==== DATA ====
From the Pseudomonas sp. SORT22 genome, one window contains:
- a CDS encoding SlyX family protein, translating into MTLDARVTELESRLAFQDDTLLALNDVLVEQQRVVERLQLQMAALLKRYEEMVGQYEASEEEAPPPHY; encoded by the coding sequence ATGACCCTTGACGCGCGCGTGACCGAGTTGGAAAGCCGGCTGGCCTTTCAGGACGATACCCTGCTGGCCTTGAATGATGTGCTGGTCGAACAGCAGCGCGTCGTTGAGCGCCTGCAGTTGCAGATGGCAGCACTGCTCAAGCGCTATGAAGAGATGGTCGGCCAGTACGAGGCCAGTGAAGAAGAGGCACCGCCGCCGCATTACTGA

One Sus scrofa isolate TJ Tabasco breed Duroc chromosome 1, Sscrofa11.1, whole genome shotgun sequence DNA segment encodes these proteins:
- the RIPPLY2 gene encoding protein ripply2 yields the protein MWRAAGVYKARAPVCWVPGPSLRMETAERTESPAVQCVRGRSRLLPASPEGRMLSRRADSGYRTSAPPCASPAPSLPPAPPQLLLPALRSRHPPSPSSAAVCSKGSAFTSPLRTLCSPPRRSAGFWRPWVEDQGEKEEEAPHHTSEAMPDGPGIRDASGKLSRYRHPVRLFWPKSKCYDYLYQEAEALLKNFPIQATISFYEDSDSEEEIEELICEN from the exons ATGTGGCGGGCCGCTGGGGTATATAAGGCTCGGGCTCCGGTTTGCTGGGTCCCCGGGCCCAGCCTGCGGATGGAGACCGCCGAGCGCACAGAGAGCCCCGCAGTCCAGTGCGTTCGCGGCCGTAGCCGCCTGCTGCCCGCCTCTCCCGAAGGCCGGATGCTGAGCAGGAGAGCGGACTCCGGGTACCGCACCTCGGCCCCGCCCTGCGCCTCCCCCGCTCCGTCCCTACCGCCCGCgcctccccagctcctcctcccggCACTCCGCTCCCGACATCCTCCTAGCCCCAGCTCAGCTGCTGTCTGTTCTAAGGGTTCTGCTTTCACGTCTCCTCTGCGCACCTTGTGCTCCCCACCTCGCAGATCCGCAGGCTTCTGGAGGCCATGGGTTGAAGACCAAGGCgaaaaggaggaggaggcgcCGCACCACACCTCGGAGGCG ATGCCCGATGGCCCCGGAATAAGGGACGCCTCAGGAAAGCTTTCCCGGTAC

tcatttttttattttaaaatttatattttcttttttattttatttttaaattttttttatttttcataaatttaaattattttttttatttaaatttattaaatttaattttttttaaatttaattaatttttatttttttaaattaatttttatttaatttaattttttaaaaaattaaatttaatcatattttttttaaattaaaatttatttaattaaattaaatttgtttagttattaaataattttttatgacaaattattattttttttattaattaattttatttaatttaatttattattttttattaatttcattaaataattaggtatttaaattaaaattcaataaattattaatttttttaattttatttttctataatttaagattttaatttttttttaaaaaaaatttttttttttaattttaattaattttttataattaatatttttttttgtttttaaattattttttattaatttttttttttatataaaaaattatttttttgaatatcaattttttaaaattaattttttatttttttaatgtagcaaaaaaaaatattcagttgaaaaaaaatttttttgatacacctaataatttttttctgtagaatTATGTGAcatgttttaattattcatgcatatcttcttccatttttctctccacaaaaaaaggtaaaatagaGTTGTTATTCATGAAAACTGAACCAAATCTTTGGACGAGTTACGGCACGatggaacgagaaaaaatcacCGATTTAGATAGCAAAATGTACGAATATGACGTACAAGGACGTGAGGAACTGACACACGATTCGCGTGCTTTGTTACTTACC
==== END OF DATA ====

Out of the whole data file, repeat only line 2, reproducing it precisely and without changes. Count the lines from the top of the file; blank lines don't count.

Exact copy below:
- a CDS encoding SlyX family protein, translating into MTLDARVTELESRLAFQDDTLLALNDVLVEQQRVVERLQLQMAALLKRYEEMVGQYEASEEEAPPPHY; encoded by the coding sequence ATGACCCTTGACGCGCGCGTGACCGAGTTGGAAAGCCGGCTGGCCTTTCAGGACGATACCCTGCTGGCCTTGAATGATGTGCTGGTCGAACAGCAGCGCGTCGTTGAGCGCCTGCAGTTGCAGATGGCAGCACTGCTCAAGCGCTATGAAGAGATGGTCGGCCAGTACGAGGCCAGTGAAGAAGAGGCACCGCCGCCGCATTACTGA